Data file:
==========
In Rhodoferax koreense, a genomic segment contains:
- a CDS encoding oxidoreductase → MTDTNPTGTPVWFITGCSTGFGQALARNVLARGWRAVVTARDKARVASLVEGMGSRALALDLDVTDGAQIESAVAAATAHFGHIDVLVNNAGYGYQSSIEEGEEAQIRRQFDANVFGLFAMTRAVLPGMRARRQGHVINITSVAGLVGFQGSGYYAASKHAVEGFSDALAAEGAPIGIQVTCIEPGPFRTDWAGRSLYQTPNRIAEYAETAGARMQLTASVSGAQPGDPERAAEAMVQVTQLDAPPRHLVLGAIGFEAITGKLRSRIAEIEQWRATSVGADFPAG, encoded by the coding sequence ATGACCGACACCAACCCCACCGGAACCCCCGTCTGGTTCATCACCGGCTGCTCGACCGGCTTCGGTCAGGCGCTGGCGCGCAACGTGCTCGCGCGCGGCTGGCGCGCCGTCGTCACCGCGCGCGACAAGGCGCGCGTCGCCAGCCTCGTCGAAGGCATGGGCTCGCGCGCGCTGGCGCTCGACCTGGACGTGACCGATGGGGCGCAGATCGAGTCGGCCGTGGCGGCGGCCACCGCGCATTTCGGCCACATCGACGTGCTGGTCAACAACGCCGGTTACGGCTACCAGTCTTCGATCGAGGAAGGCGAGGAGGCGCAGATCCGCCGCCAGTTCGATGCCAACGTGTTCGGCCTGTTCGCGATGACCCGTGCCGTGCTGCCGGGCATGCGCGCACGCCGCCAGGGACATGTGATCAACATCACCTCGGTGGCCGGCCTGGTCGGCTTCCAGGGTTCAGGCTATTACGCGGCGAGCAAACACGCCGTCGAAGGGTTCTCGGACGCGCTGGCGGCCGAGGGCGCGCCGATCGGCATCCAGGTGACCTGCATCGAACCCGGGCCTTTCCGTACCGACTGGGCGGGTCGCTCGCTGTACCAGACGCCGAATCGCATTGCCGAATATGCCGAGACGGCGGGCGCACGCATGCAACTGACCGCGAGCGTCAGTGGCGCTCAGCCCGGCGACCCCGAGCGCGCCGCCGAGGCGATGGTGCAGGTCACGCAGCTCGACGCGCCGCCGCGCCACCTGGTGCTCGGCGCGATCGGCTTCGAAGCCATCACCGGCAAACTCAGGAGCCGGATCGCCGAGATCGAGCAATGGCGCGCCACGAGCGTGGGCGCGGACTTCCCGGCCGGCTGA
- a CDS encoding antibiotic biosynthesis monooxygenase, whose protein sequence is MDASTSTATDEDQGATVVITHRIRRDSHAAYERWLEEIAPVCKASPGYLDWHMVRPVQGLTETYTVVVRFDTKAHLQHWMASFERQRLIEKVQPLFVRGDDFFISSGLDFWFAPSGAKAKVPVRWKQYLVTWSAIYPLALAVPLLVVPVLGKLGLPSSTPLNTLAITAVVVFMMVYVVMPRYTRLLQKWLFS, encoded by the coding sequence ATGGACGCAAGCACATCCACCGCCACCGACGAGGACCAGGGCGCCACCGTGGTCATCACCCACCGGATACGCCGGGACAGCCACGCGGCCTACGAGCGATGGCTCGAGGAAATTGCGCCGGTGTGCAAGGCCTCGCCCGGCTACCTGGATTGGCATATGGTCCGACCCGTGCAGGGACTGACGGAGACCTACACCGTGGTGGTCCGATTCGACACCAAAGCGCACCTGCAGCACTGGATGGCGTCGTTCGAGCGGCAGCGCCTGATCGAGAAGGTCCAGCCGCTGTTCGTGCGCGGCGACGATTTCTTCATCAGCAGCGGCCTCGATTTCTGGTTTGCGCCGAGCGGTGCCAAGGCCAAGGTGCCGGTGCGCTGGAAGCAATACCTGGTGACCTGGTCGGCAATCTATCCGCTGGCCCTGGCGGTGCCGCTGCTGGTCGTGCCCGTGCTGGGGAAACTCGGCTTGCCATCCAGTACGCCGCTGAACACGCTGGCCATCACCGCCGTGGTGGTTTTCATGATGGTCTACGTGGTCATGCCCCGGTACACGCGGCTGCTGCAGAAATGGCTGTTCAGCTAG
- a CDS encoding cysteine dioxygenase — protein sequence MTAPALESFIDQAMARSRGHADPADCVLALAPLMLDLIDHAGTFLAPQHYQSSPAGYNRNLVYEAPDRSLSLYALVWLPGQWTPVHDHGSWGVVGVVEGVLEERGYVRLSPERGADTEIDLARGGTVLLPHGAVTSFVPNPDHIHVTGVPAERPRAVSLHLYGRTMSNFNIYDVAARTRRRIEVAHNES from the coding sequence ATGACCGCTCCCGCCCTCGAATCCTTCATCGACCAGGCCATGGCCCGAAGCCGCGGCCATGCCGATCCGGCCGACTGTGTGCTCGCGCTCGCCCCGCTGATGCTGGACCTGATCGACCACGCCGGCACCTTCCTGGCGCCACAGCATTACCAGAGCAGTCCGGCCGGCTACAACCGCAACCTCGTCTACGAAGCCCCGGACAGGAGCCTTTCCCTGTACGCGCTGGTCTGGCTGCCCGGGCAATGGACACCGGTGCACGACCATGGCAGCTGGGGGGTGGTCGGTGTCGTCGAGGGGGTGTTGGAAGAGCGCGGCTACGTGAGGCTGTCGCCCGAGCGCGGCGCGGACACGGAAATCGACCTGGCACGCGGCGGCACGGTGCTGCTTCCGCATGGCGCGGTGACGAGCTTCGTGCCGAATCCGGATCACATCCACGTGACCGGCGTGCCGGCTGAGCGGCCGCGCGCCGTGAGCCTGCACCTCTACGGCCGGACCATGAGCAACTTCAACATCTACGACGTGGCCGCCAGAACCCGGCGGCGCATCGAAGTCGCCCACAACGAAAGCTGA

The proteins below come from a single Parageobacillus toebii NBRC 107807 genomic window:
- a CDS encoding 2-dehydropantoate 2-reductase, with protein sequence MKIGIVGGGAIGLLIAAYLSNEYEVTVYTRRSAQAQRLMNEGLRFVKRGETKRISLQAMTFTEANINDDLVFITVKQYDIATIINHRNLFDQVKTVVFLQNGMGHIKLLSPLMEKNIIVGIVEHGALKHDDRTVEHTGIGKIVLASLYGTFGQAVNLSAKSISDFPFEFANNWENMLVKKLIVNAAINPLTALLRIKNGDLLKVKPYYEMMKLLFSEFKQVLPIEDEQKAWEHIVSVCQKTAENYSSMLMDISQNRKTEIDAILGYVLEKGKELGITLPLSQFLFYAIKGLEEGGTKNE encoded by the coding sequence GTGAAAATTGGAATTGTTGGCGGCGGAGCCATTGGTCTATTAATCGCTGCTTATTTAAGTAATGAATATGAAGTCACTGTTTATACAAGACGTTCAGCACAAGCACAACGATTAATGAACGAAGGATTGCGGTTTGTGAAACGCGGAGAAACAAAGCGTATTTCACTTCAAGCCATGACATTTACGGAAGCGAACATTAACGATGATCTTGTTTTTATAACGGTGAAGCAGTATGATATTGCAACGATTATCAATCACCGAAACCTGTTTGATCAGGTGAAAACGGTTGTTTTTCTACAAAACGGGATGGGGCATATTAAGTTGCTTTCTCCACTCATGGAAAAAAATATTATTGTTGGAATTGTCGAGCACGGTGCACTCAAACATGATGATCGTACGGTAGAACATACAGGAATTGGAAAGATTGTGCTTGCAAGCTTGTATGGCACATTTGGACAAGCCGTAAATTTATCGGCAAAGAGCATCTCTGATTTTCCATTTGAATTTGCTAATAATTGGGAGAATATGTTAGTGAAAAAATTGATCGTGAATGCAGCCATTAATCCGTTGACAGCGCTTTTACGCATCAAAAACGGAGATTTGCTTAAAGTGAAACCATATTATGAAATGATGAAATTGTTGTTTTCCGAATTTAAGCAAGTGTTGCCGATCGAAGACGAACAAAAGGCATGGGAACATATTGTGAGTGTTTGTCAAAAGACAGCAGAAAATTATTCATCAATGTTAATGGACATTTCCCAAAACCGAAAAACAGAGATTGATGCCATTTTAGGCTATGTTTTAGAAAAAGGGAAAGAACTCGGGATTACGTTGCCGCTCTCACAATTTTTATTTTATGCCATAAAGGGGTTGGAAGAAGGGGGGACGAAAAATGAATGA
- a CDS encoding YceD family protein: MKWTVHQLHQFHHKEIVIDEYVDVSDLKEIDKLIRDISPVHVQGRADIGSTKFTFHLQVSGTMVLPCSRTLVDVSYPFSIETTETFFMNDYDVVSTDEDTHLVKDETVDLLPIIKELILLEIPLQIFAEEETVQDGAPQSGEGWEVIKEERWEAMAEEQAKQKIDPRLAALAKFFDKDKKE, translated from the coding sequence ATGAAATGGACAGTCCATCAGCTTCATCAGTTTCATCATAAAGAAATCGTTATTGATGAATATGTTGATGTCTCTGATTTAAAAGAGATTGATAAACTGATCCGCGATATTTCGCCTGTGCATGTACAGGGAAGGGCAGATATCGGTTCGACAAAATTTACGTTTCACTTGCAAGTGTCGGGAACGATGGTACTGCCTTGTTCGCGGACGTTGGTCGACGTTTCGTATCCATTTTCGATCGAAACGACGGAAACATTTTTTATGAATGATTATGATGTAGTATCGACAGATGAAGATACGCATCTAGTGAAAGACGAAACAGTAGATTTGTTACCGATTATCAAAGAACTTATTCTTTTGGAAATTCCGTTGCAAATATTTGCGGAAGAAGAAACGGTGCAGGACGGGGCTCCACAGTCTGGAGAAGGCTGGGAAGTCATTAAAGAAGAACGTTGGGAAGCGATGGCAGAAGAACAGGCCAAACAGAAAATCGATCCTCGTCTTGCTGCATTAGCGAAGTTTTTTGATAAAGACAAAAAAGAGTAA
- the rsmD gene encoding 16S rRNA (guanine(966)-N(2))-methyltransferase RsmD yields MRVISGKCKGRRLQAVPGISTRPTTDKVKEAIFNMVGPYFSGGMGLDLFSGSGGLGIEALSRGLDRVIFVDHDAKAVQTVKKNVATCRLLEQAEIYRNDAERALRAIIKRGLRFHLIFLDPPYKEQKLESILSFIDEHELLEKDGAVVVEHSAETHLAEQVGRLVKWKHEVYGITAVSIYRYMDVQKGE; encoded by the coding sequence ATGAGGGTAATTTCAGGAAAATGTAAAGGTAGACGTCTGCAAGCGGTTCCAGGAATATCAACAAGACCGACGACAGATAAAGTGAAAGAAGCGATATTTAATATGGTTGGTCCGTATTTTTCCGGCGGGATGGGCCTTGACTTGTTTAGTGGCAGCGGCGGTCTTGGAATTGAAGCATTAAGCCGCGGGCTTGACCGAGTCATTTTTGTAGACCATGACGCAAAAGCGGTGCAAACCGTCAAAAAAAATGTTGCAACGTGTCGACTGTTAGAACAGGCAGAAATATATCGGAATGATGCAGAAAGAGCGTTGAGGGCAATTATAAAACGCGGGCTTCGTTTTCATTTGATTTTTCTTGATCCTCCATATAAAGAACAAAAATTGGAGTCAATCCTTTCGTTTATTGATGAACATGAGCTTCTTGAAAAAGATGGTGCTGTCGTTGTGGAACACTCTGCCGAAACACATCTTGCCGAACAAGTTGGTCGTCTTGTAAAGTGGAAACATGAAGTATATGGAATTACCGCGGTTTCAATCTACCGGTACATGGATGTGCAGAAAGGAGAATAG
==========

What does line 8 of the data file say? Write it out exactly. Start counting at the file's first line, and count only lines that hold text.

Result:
- the rsmD gene encoding 16S rRNA (guanine(966)-N(2))-methyltransferase RsmD yields MRVISGKCKGRRLQAVPGISTRPTTDKVKEAIFNMVGPYFSGGMGLDLFSGSGGLGIEALSRGLDRVIFVDHDAKAVQTVKKNVATCRLLEQAEIYRNDAERALRAIIKRGLRFHLIFLDPPYKEQKLESILSFIDEHELLEKDGAVVVEHSAETHLAEQVGRLVKWKHEVYGITAVSIYRYMDVQKGE; encoded by the coding sequence ATGAGGGTAATTTCAGGAAAATGTAAAGGTAGACGTCTGCAAGCGGTTCCAGGAATATCAACAAGACCGACGACAGATAAAGTGAAAGAAGCGATATTTAATATGGTTGGTCCGTATTTTTCCGGCGGGATGGGCCTTGACTTGTTTAGTGGCAGCGGCGGTCTTGGAATTGAAGCATTAAGCCGCGGGCTTGACCGAGTCATTTTTGTAGACCATGACGCAAAAGCGGTGCAAACCGTCAAAAAAAATGTTGCAACGTGTCGACTGTTAGAACAGGCAGAAATATATCGGAATGATGCAGAAAGAGCGTTGAGGGCAATTATAAAACGCGGGCTTCGTTTTCATTTGATTTTTCTTGATCCTCCATATAAAGAACAAAAATTGGAGTCAATCCTTTCGTTTATTGATGAACATGAGCTTCTTGAAAAAGATGGTGCTGTCGTTGTGGAACACTCTGCCGAAACACATCTTGCCGAACAAGTTGGTCGTCTTGTAAAGTGGAAACATGAAGTATATGGAATTACCGCGGTTTCAATCTACCGGTACATGGATGTGCAGAAAGGAGAATAG